A Cry for Help
by Rivka Jacobs
They turned left from Peachtree Street, into the parking lot beside the Brookhaven apartment building. Kayla, sitting like an unstrung marionette slumped against the back seat, caught her mother’s eyes as she glanced in the rear-view mirror. “Young lady, put your knees together,” the woman demanded of her daughter as they pulled into their reserved slot.
Six-year-old Kayla didn’t move. She watched as her mother checked her makeup and hair, then switched off the ignition. “I honestly don’t know what’s wrong with you,” her mother said as she exited with a graceful swing of her legs, stood, tugged her tight red skirt back into position. “The doctors and counselors couldn’t find anything wrong with you. They don’t have to live with you, sitting there with your mouth hanging open like a dumb animal, your mind the hell knows where…” She paused, then said loudly, “What are you waiting for? Take the damn seat belt off and don’t forget your book bag.” She waited another moment, then shouted, “Kayla Marie Boggs, get your butt out of that car!”
Kayla slowly complied. Her mother slammed the driver’s side door, locked it with a beep-beep. The child dragged her pink and lavender backpack by one strap; it scraped along the asphalt as she made her way towards the side entrance of the building. She abruptly stopped, noting a man across from them and about six cars down. He was looking up. She approached him, then absently raised her chin, her neck stretching until it hurt. She could see it too; something–someone?–was hanging from the edge of a balcony, a balcony identical to hers with symmetrical iron bars and a green railing. “That looks like the floor where I live,” Kayla said. She quickly counted. “It is, it’s the tenth floor!” She studied the figure that dangled, ready to let go and fall to certain death. It seemed familiar. She heard the rapid and loud clip-clip-clip of her mother’s high-heels on the blacktop.
“What in the hell is that?” the woman said, and then yelped, “That’s my apartment! Who is that? Wait, is that…?”
Kayla stared at her mother, then at the man in front of her; she recognized him. He was Haas the “fix-it guy” as her mother called him.
“Missus Boggs, is that yours?” the middle-aged maintenance man asked. “I was about to go up and unlock the door, check it out,” he added.
Kayla forced her eyes upward again. She dropped her bookbag strap and gasped. “That’s Victor, that’s my Victor,” she cried. Her stomach hurt. “Mommy, Mommy, it’s Victor!” She started to run toward her mother, but froze as she saw the woman’s shocked, enraged expression. “Mommy, Victor’s going to jump!” she whimpered.
“Missus Boggs, what is she talking about,” Haas asked. “Honey, what are you talking about,” he addressed Kayla.
She spun around and focused on the man’s face. “That’s my teddy bear, Victor. He’s very unhappy. He told me he would throw himself off the balcony, but I didn’t believe him. Quick, we have to get upstairs and save him!” She turned back to her mother. “Mommy, hurry, we have to help him!”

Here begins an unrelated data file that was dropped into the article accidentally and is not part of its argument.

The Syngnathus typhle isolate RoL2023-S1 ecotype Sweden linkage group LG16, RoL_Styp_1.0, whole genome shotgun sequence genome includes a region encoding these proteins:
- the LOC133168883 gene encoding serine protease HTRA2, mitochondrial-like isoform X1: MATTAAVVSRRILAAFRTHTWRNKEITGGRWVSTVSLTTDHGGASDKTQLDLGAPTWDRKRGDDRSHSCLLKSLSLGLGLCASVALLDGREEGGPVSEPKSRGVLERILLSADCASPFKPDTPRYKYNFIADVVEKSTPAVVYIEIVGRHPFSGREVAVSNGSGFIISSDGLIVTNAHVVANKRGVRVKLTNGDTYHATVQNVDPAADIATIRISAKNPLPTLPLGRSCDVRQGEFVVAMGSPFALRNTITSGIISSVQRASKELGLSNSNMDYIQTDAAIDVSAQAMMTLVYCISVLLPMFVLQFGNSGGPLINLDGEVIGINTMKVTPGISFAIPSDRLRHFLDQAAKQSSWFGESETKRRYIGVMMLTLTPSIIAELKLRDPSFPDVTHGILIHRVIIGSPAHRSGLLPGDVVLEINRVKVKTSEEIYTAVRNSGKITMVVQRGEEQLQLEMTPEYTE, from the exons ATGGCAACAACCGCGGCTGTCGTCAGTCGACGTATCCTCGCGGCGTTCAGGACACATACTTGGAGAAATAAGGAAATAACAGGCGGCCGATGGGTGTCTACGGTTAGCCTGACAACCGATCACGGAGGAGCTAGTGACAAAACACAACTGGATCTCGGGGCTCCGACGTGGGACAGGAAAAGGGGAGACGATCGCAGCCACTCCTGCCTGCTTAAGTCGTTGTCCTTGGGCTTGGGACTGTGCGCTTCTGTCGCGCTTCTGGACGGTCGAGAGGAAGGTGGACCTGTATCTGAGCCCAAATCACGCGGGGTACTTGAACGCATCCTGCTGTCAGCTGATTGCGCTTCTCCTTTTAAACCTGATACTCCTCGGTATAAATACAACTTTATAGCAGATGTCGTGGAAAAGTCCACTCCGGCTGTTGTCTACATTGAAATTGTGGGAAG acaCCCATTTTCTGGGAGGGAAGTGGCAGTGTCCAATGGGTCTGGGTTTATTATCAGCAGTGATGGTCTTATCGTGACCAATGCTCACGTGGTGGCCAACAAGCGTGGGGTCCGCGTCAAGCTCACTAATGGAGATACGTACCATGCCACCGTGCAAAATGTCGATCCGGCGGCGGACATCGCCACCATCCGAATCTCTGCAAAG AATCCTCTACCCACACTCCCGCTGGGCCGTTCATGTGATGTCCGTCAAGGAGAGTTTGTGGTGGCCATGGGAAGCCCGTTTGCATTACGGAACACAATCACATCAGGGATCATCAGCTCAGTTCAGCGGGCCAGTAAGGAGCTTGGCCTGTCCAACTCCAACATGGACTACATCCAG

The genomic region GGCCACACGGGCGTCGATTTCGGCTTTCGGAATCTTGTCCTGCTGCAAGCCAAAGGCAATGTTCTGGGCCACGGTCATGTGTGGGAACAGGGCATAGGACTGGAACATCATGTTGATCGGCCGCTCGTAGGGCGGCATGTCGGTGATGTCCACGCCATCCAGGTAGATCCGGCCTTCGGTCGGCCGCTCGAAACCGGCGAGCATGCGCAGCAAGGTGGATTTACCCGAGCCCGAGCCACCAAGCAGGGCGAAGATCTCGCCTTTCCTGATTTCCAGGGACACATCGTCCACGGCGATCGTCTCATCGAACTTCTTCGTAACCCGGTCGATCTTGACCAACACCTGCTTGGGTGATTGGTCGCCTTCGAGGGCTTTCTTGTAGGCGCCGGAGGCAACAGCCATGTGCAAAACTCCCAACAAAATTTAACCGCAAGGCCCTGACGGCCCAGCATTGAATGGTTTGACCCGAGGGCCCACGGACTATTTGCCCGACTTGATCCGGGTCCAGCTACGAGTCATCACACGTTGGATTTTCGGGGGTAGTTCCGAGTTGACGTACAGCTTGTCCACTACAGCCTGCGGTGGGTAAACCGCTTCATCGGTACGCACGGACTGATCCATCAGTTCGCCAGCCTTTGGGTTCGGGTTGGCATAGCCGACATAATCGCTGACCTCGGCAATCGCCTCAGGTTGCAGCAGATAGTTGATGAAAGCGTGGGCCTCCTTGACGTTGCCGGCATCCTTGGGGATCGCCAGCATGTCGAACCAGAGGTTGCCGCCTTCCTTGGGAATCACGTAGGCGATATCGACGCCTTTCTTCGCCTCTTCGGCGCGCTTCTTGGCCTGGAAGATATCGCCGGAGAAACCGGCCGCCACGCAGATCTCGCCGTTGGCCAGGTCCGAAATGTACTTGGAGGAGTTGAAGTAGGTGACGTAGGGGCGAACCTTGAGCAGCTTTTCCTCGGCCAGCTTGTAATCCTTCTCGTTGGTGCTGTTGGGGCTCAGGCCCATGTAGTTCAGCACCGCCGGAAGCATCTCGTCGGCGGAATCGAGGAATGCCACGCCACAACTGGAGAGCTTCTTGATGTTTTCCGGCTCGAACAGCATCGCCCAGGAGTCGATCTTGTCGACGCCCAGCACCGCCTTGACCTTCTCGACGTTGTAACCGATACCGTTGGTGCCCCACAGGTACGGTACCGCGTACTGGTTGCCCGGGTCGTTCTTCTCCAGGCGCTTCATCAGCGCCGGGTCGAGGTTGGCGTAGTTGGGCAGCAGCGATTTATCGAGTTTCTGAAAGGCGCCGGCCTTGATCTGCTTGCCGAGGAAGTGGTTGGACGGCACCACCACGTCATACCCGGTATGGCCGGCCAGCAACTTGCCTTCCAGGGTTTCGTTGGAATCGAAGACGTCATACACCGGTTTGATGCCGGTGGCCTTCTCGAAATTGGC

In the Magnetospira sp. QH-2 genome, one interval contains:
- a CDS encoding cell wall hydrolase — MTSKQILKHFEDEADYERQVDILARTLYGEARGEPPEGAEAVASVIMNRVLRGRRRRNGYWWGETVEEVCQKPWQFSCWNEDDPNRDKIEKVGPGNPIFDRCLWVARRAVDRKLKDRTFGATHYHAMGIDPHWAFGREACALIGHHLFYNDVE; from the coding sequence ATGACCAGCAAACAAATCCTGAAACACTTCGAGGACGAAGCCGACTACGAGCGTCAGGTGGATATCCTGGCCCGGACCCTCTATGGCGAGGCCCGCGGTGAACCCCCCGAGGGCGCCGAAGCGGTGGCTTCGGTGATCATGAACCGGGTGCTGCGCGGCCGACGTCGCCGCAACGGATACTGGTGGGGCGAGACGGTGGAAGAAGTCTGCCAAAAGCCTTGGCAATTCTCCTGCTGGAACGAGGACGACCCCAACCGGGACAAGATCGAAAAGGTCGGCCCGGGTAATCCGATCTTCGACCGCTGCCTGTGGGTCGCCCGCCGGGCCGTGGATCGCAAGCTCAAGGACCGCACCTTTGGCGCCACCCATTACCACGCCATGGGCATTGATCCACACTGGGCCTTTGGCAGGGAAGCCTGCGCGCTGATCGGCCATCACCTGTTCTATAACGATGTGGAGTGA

But her mother didn’t appear ready to move. Her face flushed and her hands balled into fists, her knuckles blanching white. “Kayla Marie, how did that stupid bear get out on the balcony?”
Kayla flinched one step backward. “Mommy, please, he’s going to die….” She began to sob in low, staccato moans; water spilled from her eyes, her nose dripped.
“Missus Boggs, go easy on the kid,” Haas said.
She stiffened, thrust a finger in his direction. “You stay out of this. Just mind your own business! Get the hell out of here!”
Kayla lurched, trying to follow the Fix-It-Guy, but her mother strode the few feet between them and grabbed the child’s wrist in one hand, jerked her twice. “What the hell did you do?” she said, her voice low and enraged. “Did you put that bear up there?”
“No ma’am,” Kayla answered, gulping air. “I told you. Victor is very angry at you. You make him sad. He told me, he hates living with us, because you’re mean and you treat us so bad. He said he was going to jump off the balcony, but I didn’t believe him.”
Her mother’s hand flew through the air and Kayla heard the slap echo off cement and glass and felt a handprint on her cheek hot and icy, but she didn’t feel any pain.
“That’s it. I’ve had it,” her mother shouted. “How could a fucking toy bear tell you anything? You want to go live with your father and his girlfriends? I should send you to him, let him handle it.”
At that moment, something came whistling down past them, crashing a short distance away. It sounded like a melon splitting as it hit a car and bounced to the ground.
“Victor, Victor,” Kayla screamed, trying to wrench away from her mother’s grip.
“He’s a stuffed animal. He’s not alive. Are you an idiot?” she said as Kayla pulled free and ran to what was now a broken, pulsing, oozing mess in the middle of the car park.
Kayla dropped to her knees and gazed down; she recognized one button eye, the torn remains of a round, fuzzy ear, the stubby end of a leg amidst the gore. Her head bowed as she watched rivulets of dark blood trickle and pool around her legs, staining her pink corduroys. “You’ll pay for this,” she whispered. She twisted her face around and glared up into her mother’s frightened, saucer eyes. “You’ll be sorry.”